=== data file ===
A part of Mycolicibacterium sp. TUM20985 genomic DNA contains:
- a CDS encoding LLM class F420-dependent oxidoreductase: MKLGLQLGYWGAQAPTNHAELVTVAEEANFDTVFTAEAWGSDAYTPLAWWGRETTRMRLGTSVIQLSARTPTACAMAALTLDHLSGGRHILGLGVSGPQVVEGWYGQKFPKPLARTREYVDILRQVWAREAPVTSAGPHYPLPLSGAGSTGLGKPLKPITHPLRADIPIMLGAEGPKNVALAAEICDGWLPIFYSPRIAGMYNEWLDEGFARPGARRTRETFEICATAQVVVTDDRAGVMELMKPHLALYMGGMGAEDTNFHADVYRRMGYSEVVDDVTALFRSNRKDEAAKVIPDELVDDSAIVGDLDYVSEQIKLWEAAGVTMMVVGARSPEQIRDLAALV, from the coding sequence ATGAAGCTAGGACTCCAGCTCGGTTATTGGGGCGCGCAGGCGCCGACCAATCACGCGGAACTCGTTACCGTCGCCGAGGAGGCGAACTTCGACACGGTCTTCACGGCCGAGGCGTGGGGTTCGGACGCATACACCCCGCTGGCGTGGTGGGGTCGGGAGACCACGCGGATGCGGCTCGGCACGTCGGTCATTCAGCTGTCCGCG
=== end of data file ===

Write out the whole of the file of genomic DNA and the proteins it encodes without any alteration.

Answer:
A part of Mycolicibacterium sp. TUM20985 genomic DNA contains:
- a CDS encoding LLM class F420-dependent oxidoreductase: MKLGLQLGYWGAQAPTNHAELVTVAEEANFDTVFTAEAWGSDAYTPLAWWGRETTRMRLGTSVIQLSARTPTACAMAALTLDHLSGGRHILGLGVSGPQVVEGWYGQKFPKPLARTREYVDILRQVWAREAPVTSAGPHYPLPLSGAGSTGLGKPLKPITHPLRADIPIMLGAEGPKNVALAAEICDGWLPIFYSPRIAGMYNEWLDEGFARPGARRTRETFEICATAQVVVTDDRAGVMELMKPHLALYMGGMGAEDTNFHADVYRRMGYSEVVDDVTALFRSNRKDEAAKVIPDELVDDSAIVGDLDYVSEQIKLWEAAGVTMMVVGARSPEQIRDLAALV, from the coding sequence ATGAAGCTAGGACTCCAGCTCGGTTATTGGGGCGCGCAGGCGCCGACCAATCACGCGGAACTCGTTACCGTCGCCGAGGAGGCGAACTTCGACACGGTCTTCACGGCCGAGGCGTGGGGTTCGGACGCATACACCCCGCTGGCGTGGTGGGGTCGGGAGACCACGCGGATGCGGCTCGGCACGTCGGTCATTCAGCTGTCCGCG